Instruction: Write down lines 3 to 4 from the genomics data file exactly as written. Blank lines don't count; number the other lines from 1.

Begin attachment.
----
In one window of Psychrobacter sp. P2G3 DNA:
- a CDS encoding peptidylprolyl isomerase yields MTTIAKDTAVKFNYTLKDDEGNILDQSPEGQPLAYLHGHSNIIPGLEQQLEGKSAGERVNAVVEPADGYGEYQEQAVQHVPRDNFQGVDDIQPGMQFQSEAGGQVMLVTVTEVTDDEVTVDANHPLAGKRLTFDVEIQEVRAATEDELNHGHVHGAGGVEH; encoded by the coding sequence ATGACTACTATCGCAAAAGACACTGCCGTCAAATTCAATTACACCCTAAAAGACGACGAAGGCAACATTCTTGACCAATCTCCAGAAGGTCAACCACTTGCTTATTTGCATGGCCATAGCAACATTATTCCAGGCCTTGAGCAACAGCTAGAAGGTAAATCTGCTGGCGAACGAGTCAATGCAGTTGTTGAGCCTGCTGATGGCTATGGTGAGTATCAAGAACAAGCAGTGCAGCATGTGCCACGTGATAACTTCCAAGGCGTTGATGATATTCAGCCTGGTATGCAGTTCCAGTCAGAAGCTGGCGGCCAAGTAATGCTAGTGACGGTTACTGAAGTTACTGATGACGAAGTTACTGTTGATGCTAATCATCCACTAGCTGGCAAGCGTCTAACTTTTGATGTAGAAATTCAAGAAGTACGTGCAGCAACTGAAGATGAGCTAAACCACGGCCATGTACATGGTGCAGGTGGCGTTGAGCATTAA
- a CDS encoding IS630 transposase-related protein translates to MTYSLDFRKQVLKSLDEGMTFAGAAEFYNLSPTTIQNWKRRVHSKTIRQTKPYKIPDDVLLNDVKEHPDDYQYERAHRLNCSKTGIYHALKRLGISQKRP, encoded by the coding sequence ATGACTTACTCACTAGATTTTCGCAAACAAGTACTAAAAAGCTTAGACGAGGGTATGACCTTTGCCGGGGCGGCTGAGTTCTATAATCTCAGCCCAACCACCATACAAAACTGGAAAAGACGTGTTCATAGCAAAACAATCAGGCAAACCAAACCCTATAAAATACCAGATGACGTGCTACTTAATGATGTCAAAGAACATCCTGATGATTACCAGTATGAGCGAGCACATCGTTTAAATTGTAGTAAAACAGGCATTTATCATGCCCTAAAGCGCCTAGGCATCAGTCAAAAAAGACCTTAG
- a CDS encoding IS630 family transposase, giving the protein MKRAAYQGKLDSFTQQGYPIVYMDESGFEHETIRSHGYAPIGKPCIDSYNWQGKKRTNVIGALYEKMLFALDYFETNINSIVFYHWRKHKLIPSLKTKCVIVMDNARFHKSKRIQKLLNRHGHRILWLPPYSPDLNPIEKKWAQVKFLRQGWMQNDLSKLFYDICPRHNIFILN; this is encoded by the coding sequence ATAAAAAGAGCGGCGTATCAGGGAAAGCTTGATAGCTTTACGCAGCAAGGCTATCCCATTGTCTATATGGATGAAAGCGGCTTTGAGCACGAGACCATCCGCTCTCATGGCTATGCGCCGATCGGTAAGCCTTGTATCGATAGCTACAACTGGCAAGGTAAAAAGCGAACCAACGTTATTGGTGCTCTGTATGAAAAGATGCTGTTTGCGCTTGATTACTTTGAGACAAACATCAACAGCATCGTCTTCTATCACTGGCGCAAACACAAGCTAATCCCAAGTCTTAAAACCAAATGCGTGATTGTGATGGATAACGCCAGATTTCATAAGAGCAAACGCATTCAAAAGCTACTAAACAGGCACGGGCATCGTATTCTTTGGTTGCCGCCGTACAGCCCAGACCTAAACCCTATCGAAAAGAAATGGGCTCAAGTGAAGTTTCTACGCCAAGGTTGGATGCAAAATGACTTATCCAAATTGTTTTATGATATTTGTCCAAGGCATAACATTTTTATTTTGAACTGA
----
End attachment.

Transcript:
- a CDS encoding IS630 transposase-related protein translates to MTYSLDFRKQVLKSLDEGMTFAGAAEFYNLSPTTIQNWKRRVHSKTIRQTKPYKIPDDVLLNDVKEHPDDYQYERAHRLNCSKTGIYHALKRLGISQKRP, encoded by the coding sequence ATGACTTACTCACTAGATTTTCGCAAACAAGTACTAAAAAGCTTAGACGAGGGTATGACCTTTGCCGGGGCGGCTGAGTTCTATAATCTCAGCCCAACCACCATACAAAACTGGAAAAGACGTGTTCATAGCAAAACAATCAGGCAAACCAAACCCTATAAAATACCAGATGACGTGCTACTTAATGATGTCAAAGAACATCCTGATGATTACCAGTATGAGCGAGCACATCGTTTAAATTGTAGTAAAACAGGCATTTATCATGCCCTAAAGCGCCTAGGCATCAGTCAAAAAAGACCTTAG
- a CDS encoding IS630 family transposase, giving the protein MKRAAYQGKLDSFTQQGYPIVYMDESGFEHETIRSHGYAPIGKPCIDSYNWQGKKRTNVIGALYEKMLFALDYFETNINSIVFYHWRKHKLIPSLKTKCVIVMDNARFHKSKRIQKLLNRHGHRILWLPPYSPDLNPIEKKWAQVKFLRQGWMQNDLSKLFYDICPRHNIFILN; this is encoded by the coding sequence ATAAAAAGAGCGGCGTATCAGGGAAAGCTTGATAGCTTTACGCAGCAAGGCTATCCCATTGTCTATATGGATGAAAGCGGCTTTGAGCACGAGACCATCCGCTCTCATGGCTATGCGCCGATCGGTAAGCCTTGTATCGATAGCTACAACTGGCAAGGTAAAAAGCGAACCAACGTTATTGGTGCTCTGTATGAAAAGATGCTGTTTGCGCTTGATTACTTTGAGACAAACATCAACAGCATCGTCTTCTATCACTGGCGCAAACACAAGCTAATCCCAAGTCTTAAAACCAAATGCGTGATTGTGATGGATAACGCCAGATTTCATAAGAGCAAACGCATTCAAAAGCTACTAAACAGGCACGGGCATCGTATTCTTTGGTTGCCGCCGTACAGCCCAGACCTAAACCCTATCGAAAAGAAATGGGCTCAAGTGAAGTTTCTACGCCAAGGTTGGATGCAAAATGACTTATCCAAATTGTTTTATGATATTTGTCCAAGGCATAACATTTTTATTTTGAACTGA